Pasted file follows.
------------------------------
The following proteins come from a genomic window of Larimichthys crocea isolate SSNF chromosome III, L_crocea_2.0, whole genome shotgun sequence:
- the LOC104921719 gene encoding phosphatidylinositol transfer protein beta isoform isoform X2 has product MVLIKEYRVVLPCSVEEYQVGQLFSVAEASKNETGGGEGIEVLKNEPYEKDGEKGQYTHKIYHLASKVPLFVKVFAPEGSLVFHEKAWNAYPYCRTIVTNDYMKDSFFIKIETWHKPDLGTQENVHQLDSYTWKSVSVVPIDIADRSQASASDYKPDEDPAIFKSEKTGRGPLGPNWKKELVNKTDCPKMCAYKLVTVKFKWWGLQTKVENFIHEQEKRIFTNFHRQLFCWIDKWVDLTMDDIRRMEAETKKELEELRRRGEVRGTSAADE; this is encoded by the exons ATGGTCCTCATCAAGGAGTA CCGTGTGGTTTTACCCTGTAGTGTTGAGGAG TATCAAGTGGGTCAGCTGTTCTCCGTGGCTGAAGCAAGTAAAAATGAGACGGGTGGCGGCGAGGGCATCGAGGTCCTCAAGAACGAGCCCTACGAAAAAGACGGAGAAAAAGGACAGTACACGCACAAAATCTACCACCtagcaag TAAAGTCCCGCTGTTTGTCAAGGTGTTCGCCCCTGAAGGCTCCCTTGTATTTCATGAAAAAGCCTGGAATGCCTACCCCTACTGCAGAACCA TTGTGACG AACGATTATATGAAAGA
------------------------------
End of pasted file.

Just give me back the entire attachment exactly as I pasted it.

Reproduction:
The following proteins come from a genomic window of Larimichthys crocea isolate SSNF chromosome III, L_crocea_2.0, whole genome shotgun sequence:
- the LOC104921719 gene encoding phosphatidylinositol transfer protein beta isoform isoform X2 has product MVLIKEYRVVLPCSVEEYQVGQLFSVAEASKNETGGGEGIEVLKNEPYEKDGEKGQYTHKIYHLASKVPLFVKVFAPEGSLVFHEKAWNAYPYCRTIVTNDYMKDSFFIKIETWHKPDLGTQENVHQLDSYTWKSVSVVPIDIADRSQASASDYKPDEDPAIFKSEKTGRGPLGPNWKKELVNKTDCPKMCAYKLVTVKFKWWGLQTKVENFIHEQEKRIFTNFHRQLFCWIDKWVDLTMDDIRRMEAETKKELEELRRRGEVRGTSAADE; this is encoded by the exons ATGGTCCTCATCAAGGAGTA CCGTGTGGTTTTACCCTGTAGTGTTGAGGAG TATCAAGTGGGTCAGCTGTTCTCCGTGGCTGAAGCAAGTAAAAATGAGACGGGTGGCGGCGAGGGCATCGAGGTCCTCAAGAACGAGCCCTACGAAAAAGACGGAGAAAAAGGACAGTACACGCACAAAATCTACCACCtagcaag TAAAGTCCCGCTGTTTGTCAAGGTGTTCGCCCCTGAAGGCTCCCTTGTATTTCATGAAAAAGCCTGGAATGCCTACCCCTACTGCAGAACCA TTGTGACG AACGATTATATGAAAGA